Tony Abbott has vowed to hold Vladimir Putin to his word on an investigation into the MH17 attack after the Russian president said “all the right things” in a phone call overnight.
The prime minister on Monday declined to divulge details of the leaders’ first conversation since Russia-backed rebels shot down the Malaysia Airlines plane in eastern Ukraine, killing all 298 people on board – including 37 Australian citizens and residents.
Mr Abbott has been a vocal critic of Russia’s response to the disaster, accusing Mr Putin’s government of trying to wash its hands of responsibility and failing to properly secure the crash site.
“He said all the right things,” Mr Abbott said of Mr Putin in an interview with Macquarie Radio.
“And now we need him to be as good as his word.
“I will be speaking regularly to the Russian president to do my best to hold him to his word.”
The talks came as Foreign Minister Julie Bishop arrived in the US to push for a United Nations Security Council resolution calling for separatists to allow full international access to the crash site.
Mr Abbott said while there had been some signs of improvement, including Ukrainian government officials gaining some access to the crash area, the situation was still completely unacceptable.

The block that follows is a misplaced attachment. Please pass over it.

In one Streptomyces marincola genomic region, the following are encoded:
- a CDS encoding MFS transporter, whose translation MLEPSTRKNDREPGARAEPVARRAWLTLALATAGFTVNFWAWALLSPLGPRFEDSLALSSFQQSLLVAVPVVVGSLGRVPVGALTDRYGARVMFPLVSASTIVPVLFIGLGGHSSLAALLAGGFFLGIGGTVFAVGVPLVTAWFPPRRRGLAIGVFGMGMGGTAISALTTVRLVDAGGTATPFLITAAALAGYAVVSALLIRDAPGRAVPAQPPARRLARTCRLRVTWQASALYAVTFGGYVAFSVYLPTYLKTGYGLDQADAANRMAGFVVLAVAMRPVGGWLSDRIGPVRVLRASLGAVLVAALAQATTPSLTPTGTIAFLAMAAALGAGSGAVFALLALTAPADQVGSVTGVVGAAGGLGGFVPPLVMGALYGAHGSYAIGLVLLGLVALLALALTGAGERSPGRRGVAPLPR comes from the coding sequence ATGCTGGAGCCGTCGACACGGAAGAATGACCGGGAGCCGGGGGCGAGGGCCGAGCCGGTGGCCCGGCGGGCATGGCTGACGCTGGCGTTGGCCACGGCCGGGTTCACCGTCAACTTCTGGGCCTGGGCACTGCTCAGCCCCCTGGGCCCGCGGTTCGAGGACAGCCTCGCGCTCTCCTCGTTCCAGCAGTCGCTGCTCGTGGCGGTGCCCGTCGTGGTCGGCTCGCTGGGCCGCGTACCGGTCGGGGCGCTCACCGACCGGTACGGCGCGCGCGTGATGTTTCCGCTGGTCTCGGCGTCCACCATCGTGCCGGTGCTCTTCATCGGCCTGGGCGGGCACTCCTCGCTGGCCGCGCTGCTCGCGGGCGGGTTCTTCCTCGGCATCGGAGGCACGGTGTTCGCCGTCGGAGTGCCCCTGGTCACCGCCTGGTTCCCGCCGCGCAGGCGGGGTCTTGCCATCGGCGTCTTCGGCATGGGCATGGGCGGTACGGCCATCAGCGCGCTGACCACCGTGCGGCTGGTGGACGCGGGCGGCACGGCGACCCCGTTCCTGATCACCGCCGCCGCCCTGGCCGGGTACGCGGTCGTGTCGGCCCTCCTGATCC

“The site is being treated more like a garden clean-up than a forensic investigation. The wreckage has been picked over, it’s been trashed, it’s been trampled.”
The site is being treated more like a garden clean-up than a forensic investigation
The prime minister said his priority was to do the right thing by the Australian victims and their families by ensuring bodies were treated with respect, the crash site was secured and a thorough investigation undertaken.
“Then of course, we have to punish the guilty,” he said. “We have to do our best to identify the perpetrators and bring them to justice.”
Australian experts are in Kiev, ready to travel to the crash site controlled by pro-Russian militiamen, who have loaded about 200 bodies into refrigerated train wagons.
Ms Bishop said the government was committed to returning the bodies of the victims to their families.
“This is not a time to use bodies as hostages or pawns in a Ukrainian-Russian conflict,” she told reporters in Washington.
Ms Bishop expects all countries on the United Nations Security Council – including permanent member Russia – to fully support Australia’s bid for full international access.
Ms Bishop has called for an urgent vote which could take place as soon as Monday.
“They have been murdered and the Australian government will not rest until we’re able to bring the bodies home to the Australian families who are waiting for them,” she said.